KOCHI: The massive machinery that had been gathering dust for the past three years has started running again. The workers are busy removing the overgrowth and painting the buildings. And hope glitters in the employees’ eyes.
The gloom that prevailed in Velloor township is retreating and the residents expect the good old days, of the area buzzing with activity, to return. While the disinvestment of Hindustan Newsprint Ltd (HNL) — a leading central public sector unit (PSU) — devastated the lives of Velloor residents, the state government’s intervention to revive the factory as a state entity is being seen as a new dawn.
When Chief Minister Pinarayi Vijayan switches on the paper-making units of the Kerala Paper Products Ltd (KPPL) at Velloor on Thursday, Kerala will be scripting a new chapter in the history of public sector enterprises.
“Reviving the unit has been tough as it was idle for over three years. We refurbished the machinery one by one and have started the trial run. The production will officially start on Thursday and we are looking forward to starting commercial operations in August,” said KPPL special officer Prasad Balakrishnan Nair.
Initially, the unit will produce newsprint from recycled wastepaper pulp. The company is procuring pulp from Tamil Nadu Paper Products and is planning to collect waste paper through Kudumbashree units. In the second phase, the chemical mechanical plant will be revived, for which eucalyptus wood and bamboo reeds will be sourced from the erstwhile plantations of HNL. The industries minister has held two rounds of talks with the forest department in this regard, Prasad said. The wood will be chipped and heated to turn it into pulp.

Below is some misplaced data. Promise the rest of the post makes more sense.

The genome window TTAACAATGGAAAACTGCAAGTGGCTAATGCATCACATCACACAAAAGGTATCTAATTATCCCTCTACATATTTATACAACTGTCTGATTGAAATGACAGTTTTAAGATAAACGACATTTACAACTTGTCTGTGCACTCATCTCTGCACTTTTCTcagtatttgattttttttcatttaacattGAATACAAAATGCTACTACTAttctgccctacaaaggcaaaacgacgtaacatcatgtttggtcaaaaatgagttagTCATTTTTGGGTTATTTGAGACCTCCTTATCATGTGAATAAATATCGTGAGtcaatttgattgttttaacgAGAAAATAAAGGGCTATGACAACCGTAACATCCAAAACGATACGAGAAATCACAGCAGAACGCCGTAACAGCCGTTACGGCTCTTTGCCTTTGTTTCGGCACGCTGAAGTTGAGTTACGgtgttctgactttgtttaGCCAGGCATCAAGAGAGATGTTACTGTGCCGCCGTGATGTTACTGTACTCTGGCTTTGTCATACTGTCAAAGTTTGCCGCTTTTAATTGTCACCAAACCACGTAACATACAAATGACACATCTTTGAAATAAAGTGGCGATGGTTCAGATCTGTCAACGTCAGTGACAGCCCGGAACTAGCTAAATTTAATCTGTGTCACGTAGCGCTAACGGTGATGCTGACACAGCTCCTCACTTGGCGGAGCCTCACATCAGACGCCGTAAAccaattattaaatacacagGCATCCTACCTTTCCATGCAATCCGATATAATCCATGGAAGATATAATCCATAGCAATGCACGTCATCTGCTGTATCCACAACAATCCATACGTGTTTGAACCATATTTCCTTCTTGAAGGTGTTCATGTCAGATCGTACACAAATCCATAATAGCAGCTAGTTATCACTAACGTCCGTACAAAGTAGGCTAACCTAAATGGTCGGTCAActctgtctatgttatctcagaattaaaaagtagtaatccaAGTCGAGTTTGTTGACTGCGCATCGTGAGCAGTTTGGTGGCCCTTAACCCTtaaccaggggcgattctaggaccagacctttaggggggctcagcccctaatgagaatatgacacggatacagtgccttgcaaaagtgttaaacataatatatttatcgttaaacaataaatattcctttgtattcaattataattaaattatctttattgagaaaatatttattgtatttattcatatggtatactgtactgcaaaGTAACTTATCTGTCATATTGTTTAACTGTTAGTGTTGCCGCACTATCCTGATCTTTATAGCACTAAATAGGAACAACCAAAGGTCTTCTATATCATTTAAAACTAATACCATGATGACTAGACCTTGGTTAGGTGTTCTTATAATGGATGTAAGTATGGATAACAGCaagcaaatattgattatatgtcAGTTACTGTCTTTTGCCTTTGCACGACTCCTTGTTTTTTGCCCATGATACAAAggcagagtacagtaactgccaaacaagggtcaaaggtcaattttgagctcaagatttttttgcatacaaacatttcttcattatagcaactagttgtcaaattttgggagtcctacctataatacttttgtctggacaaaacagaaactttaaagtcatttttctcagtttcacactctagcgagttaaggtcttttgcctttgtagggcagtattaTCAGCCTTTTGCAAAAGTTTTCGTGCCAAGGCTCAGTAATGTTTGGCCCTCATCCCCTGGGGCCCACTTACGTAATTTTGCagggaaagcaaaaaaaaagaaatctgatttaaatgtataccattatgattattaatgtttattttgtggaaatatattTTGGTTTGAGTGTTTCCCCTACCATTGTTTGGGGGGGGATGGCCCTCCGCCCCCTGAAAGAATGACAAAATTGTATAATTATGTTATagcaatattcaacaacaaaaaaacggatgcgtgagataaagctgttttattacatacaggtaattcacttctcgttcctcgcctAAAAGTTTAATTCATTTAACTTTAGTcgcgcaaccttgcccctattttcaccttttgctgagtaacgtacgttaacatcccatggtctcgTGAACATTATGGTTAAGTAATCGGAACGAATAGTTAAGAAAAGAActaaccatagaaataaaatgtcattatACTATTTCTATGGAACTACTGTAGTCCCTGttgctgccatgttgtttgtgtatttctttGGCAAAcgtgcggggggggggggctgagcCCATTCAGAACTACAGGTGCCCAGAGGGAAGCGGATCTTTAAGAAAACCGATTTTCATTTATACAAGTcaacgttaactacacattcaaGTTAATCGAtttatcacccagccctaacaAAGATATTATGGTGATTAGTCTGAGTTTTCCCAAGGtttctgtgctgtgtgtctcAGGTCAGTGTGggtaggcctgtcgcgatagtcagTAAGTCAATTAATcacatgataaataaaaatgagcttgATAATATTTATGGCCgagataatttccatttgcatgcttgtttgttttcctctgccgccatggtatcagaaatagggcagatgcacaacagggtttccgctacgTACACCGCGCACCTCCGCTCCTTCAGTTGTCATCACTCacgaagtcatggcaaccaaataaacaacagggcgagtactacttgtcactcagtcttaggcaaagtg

“We aren’t bothered about the market for newsprint as there is a scarcity in the domestic market and prices are high in the international market. We have appointed 250 ex-employees on contract and some retired workers have offered to provide technical knowledge. Our aim is to provide quality paper at an affordable price,” Prasad said.
While the government hails it as a major step in the state’s industrial development, investment experts are sceptical. “It is not the government’s business to run a commercial enterprise. We should keep ideology and politics aside and work to make it viable. We have the experience of KSRTC and other PSUs that have become a liability to the state. The government shouldn’t see it as an enterprise to provide salary and pension to some people. The Centre decided to disinvest the unit as it couldn’t run it profitably and the state doesn’t have the expertise in the sector,” said Centre for Public Policy Research Chairman D Dhanuraj.
HNL becomes KPPL
HNL started commercial production in 1982
- Power: 22 MW steam turbo power generator
- 11 KV substation
- Machinery: German Voith paper machine
- Capacity: 750m paper with 7m width per minute
- 1 lakh tonne paper per year
- Power boiler for generating steam
- Plant shut down on June 9, 2019
Rs 146 crore for takeover
Rs 154 crore for refurbishing and working capital
Phase 1 - Rs 34 crore
Phase 2 -Rs 45 crore
Working capital - Rs 74 crore
- Pulp-making plants
- De-inking plant to recycle waste paper
- Chemical mechanical plant for bamboo reeds
- Chemical plant to pulp hardwood